Willie Taylor

Computational Cell and Molecular Biology Laboratory

Proteins are the main essential active agents in biology and without them, almost none of the processes that we associate with life would take place. Proteins enact their tasks, not as the linear sequence of amino acids that defies their uniqueness, but more typically as a compact three-dimensional structure. My group aims to try to understand the relationship between the protein sequence and its structure and hence the function.

Such studies can help us to understand the workings of normal proteins and also how abnormal states, such as mutant proteins, can lead to disease. Computer methods that we have developed have been used to construct models for all possible protein folds and we find that only 10 per cent of these model structures correspond to known folds. The remainder, which we call 'dark' folds, appear quite normal under all the computer tests we have applied. We are currently using some of these folds as frameworks for design and synthesis.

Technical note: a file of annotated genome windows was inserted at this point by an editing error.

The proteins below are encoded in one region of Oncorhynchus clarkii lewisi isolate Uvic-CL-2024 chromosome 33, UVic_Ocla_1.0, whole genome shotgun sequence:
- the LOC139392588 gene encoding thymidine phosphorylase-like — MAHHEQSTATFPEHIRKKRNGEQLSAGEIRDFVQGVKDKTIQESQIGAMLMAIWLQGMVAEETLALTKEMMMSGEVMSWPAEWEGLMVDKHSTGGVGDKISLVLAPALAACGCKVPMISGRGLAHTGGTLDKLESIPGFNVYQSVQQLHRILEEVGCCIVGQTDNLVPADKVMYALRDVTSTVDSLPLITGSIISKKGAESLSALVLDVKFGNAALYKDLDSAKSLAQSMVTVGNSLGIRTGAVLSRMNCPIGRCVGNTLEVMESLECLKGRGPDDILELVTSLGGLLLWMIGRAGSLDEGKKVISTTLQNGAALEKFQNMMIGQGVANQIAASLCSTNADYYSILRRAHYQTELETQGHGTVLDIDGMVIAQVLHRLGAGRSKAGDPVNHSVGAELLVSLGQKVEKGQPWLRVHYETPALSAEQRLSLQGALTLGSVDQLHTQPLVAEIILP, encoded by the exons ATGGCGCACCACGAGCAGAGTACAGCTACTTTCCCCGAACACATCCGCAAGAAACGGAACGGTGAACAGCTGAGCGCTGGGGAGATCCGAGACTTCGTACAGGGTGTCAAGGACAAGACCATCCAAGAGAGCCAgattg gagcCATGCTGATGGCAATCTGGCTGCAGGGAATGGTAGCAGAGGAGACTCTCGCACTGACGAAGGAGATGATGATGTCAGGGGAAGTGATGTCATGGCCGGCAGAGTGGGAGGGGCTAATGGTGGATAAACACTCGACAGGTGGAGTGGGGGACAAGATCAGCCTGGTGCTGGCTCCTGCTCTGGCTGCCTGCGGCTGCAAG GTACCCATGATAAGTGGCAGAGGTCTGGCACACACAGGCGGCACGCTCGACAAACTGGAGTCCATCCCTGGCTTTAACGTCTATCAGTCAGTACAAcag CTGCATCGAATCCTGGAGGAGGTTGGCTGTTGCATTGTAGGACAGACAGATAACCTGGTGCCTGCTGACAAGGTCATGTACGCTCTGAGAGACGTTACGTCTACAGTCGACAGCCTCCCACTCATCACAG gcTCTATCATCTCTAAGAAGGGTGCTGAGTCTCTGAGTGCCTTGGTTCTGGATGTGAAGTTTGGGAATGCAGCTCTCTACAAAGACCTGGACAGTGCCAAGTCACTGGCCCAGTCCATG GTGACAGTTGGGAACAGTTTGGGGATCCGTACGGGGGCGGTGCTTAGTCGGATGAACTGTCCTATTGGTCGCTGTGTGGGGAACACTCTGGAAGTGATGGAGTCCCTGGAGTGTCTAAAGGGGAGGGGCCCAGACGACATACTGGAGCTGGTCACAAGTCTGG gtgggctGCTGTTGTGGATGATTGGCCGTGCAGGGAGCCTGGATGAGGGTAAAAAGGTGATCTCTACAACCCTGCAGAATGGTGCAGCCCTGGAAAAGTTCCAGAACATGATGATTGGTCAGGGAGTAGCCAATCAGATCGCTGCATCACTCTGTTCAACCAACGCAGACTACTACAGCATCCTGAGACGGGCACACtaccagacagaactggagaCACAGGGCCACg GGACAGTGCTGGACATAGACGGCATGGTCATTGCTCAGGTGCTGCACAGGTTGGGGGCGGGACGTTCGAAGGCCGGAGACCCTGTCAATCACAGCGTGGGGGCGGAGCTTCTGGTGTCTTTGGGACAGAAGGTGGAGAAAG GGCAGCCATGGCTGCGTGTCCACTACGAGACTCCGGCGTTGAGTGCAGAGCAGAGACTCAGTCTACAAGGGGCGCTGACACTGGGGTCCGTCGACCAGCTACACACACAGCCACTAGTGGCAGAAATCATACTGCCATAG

Figure

A view of protein fold space showing the location of 'dark' folds (white) between known fold families (red, green) with example structures marked by stars. (Click to view larger image)

Selected publications

Sadowski, MI and Taylor, WR (2010) Protein structures, folds and fold spaces. Journal of Physics-Condensed Matter 22, 033103

Macdonald, JT; Maksimiak, K; Sadowski, MI and Taylor, WR (2010) De novo backbone scaffolds for protein design. Proteins 78, 1131-1325

Taylor, WR; Chelliah, V; Hollup, SM; MacDonald, JT and Jonassen, I (2009) Probing the "dark matter" of protein fold space. Structure 17, 1244-1252